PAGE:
|By Tom Leyden||
|March 9, 2014 12:15 PM EDT||
Previously in this series, I explained the evolution of unstructured data and how storage requirements have changed over the past decade due to changes from above and below: the massive growth in unstructured data, mostly immutable data, requires cost-efficient, easy-to-scale storage architectures without the complexity of file systems. I noted that object storage was designed for this purpose, and that in addition to scalability and efficiency benefits, object storage also provides great benefits when it comes to accessibility as REST and other protocols make it very easy for applications to connect to the storage directly and give users access to their data through all sorts of mobile and web applications.
I also explained how information-sensing devices are not exclusive to scientific analytics environments: think of cameras and smart phones but also cheap network cameras for home security, thermostats that warm up our houses when we are on our way home, smart fridges or watering devices that allow us to keep our plants healthy and happy, even when we are on a vacation. This wave of innovation based on the capabilities to generate, process and leverage data in apps and devices is now popularly called The Internet of Things (IoT).
IoT is not a new concept. Wikipedia says: “The term Internet of Things was proposed by Kevin Ashton in 1999 though the concept has been discussed in the literature since at least 1991.” In its early stages, the concept relates to the use of radio-frequency identification (RFID) and how “if all objects and people in daily life were equipped with identifiers, they could be managed and inventoried by computers.” Finally, Wikipedia adds that, “Equipping all objects in the world with minuscule identifying devices or machine-readable identifiers could transform daily life.” And this is exactly what is happening today and also what makes IoT more important than ever.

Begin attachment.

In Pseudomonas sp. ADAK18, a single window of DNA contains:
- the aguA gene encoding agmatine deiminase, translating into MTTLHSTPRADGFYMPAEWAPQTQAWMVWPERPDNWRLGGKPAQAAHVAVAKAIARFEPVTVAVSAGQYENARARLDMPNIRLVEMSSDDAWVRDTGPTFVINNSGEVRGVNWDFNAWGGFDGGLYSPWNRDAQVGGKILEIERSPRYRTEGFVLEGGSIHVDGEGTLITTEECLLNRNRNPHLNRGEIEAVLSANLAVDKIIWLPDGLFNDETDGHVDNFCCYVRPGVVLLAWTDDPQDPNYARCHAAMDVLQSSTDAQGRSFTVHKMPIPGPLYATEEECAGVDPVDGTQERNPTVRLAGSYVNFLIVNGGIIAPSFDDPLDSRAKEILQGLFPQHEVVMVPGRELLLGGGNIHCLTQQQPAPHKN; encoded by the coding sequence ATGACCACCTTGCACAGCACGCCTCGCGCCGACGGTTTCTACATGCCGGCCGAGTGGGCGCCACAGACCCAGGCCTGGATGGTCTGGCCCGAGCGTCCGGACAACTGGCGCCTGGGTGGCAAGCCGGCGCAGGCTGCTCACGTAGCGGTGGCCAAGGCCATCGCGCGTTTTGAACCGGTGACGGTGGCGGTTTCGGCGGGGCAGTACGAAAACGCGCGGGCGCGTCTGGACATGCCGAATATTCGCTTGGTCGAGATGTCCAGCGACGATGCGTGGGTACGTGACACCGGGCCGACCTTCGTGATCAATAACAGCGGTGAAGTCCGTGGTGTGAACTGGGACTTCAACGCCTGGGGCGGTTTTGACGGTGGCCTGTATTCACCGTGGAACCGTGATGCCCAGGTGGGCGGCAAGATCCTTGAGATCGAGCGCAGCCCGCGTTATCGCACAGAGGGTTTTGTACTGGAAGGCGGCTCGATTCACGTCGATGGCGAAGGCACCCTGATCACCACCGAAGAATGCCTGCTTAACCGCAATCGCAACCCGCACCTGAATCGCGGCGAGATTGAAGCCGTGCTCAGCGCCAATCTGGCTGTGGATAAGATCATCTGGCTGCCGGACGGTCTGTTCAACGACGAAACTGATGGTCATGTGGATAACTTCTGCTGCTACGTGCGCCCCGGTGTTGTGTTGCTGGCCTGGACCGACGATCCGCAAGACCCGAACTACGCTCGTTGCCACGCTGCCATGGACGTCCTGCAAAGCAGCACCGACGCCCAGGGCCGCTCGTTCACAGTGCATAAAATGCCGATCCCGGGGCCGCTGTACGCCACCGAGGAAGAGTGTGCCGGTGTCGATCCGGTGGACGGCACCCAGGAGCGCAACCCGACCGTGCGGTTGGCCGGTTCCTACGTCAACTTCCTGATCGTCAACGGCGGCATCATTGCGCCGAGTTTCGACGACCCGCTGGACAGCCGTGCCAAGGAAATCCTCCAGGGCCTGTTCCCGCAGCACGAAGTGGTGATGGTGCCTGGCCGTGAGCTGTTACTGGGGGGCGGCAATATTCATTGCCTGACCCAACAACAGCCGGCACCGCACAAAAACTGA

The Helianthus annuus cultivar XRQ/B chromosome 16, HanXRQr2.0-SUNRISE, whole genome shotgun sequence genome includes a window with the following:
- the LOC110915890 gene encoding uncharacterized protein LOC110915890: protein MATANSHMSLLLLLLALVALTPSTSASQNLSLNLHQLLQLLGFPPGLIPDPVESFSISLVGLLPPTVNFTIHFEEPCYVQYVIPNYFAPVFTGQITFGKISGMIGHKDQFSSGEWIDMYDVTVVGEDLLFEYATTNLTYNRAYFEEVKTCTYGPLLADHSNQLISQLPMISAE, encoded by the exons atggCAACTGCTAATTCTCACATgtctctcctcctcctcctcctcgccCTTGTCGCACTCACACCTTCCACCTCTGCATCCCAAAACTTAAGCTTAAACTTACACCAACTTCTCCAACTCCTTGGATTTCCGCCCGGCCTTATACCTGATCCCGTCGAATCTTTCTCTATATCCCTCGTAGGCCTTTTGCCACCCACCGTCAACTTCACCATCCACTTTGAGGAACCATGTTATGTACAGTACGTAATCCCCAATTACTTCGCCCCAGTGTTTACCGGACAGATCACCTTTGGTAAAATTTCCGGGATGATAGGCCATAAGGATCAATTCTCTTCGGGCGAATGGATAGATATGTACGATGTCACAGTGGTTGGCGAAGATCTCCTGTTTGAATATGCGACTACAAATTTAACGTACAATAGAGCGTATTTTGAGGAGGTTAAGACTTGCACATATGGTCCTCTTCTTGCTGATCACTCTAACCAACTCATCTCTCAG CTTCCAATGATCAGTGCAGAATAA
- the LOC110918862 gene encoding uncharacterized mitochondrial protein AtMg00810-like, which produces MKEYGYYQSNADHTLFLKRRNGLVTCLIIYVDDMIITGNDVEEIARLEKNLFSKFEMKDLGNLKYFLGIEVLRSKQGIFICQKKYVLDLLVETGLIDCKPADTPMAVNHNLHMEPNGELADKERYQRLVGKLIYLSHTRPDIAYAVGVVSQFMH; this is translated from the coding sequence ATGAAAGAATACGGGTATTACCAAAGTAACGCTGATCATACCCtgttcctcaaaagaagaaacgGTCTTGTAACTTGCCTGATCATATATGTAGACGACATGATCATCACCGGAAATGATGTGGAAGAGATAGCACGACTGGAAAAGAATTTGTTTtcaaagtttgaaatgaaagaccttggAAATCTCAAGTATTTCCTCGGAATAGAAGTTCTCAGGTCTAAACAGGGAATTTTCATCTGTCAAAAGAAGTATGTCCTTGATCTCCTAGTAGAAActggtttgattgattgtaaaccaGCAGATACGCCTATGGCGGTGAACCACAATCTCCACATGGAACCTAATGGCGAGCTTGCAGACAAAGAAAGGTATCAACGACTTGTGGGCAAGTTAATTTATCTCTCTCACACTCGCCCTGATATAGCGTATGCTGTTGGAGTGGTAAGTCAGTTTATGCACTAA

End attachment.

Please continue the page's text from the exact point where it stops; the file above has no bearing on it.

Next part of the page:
Apple retail stores are full of “gadgets” that can make our lives easier, healthier and more enjoyable. Google has jumped on the gadget bandwagon with Google Glasses. And in terms of sizing this gadget market, Gartner is predicting that there will be over 25 billion IoT devices by 2020.
So what does this have to do with the topic at hand – Object Storage?
The one thing all those IoT devices have in common is that they log, generate and process data and turn it into information that can help us to keep track of our workouts, optimize energy consumption or bring our household automation (which sounds so much better in Italian: “domotica”) to the next level.
The fact that all these IoT devices are connected to the Internet means that more and more data will be uploaded from those devices. A lot of it is very small data, but from a volume point of view, if we take the sum of all the data those devices are generating, we are talking about exabytes and exabytes of information in the form of unstructured data – almost too much to fathom!
Traditional storage is simply not capable of handling these types of data. So, Object storage has emerged as the logical paradigm for storing such data. Designed for large volumes of data, it supports distributed environments and the applications that run on these devices can integrated directly with the storage layer. Not all object storage platforms qualify for IoT data, however. The reasons for this are:
- Small files in particular are a challenge for many object storage platforms: NoFS (No file System) becomes a key requirement
- Performance needs to scale in all dimensions, especially IOPS and latency.
- Different data types and different applications require different data protection mechanisms, as well as flexible architectures.
IoT has been around for a while but things are only getting started. Innovation doesn’t stand still, so who knows how data storage requirements will evolve over the next decade?